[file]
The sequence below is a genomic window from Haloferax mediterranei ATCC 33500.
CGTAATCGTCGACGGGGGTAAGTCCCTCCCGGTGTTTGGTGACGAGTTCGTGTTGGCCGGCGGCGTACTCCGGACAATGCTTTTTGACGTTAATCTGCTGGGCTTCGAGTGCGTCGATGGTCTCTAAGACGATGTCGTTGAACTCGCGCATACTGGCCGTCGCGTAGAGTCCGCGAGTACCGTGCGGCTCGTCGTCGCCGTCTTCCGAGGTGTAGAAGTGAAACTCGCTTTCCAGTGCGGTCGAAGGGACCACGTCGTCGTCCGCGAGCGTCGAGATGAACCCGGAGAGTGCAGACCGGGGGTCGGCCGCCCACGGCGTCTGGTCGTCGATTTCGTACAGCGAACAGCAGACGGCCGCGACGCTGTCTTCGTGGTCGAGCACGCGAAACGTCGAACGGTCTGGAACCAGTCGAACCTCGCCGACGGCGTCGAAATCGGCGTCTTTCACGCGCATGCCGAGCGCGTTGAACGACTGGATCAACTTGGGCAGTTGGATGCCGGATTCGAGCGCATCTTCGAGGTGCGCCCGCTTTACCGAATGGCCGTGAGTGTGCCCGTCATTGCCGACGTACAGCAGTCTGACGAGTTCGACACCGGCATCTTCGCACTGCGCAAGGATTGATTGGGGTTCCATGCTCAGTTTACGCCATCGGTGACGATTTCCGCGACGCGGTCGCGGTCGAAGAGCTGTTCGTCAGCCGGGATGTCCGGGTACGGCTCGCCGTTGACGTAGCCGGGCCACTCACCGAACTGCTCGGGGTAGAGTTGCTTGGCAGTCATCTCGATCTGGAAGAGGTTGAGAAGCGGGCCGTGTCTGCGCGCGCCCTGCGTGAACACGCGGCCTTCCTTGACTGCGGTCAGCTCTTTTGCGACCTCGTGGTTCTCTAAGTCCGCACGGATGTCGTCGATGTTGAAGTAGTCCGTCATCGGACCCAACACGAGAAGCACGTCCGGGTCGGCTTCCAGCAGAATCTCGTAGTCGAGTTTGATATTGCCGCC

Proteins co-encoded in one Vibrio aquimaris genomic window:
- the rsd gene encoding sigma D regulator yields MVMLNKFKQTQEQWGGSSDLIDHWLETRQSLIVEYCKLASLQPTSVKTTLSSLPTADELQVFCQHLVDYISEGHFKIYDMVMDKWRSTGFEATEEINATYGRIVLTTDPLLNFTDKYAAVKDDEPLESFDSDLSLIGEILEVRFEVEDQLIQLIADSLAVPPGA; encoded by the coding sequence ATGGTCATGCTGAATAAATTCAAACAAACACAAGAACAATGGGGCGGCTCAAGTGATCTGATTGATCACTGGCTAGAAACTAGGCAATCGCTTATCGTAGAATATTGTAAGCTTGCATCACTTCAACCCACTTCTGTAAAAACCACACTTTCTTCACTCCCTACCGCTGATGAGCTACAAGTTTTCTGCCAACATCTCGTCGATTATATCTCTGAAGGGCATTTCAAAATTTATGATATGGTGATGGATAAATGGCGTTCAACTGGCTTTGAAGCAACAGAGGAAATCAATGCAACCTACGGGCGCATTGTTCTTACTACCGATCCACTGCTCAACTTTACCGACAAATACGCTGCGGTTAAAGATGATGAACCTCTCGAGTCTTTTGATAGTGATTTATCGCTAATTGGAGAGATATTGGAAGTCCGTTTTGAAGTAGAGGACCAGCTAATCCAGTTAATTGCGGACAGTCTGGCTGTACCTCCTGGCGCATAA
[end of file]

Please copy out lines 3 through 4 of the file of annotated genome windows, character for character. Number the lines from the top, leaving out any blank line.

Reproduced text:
Proteins co-encoded in one Vibrio aquimaris genomic window:
- the rsd gene encoding sigma D regulator yields MVMLNKFKQTQEQWGGSSDLIDHWLETRQSLIVEYCKLASLQPTSVKTTLSSLPTADELQVFCQHLVDYISEGHFKIYDMVMDKWRSTGFEATEEINATYGRIVLTTDPLLNFTDKYAAVKDDEPLESFDSDLSLIGEILEVRFEVEDQLIQLIADSLAVPPGA; encoded by the coding sequence ATGGTCATGCTGAATAAATTCAAACAAACACAAGAACAATGGGGCGGCTCAAGTGATCTGATTGATCACTGGCTAGAAACTAGGCAATCGCTTATCGTAGAATATTGTAAGCTTGCATCACTTCAACCCACTTCTGTAAAAACCACACTTTCTTCACTCCCTACCGCTGATGAGCTACAAGTTTTCTGCCAACATCTCGTCGATTATATCTCTGAAGGGCATTTCAAAATTTATGATATGGTGATGGATAAATGGCGTTCAACTGGCTTTGAAGCAACAGAGGAAATCAATGCAACCTACGGGCGCATTGTTCTTACTACCGATCCACTGCTCAACTTTACCGACAAATACGCTGCGGTTAAAGATGATGAACCTCTCGAGTCTTTTGATAGTGATTTATCGCTAATTGGAGAGATATTGGAAGTCCGTTTTGAAGTAGAGGACCAGCTAATCCAGTTAATTGCGGACAGTCTGGCTGTACCTCCTGGCGCATAA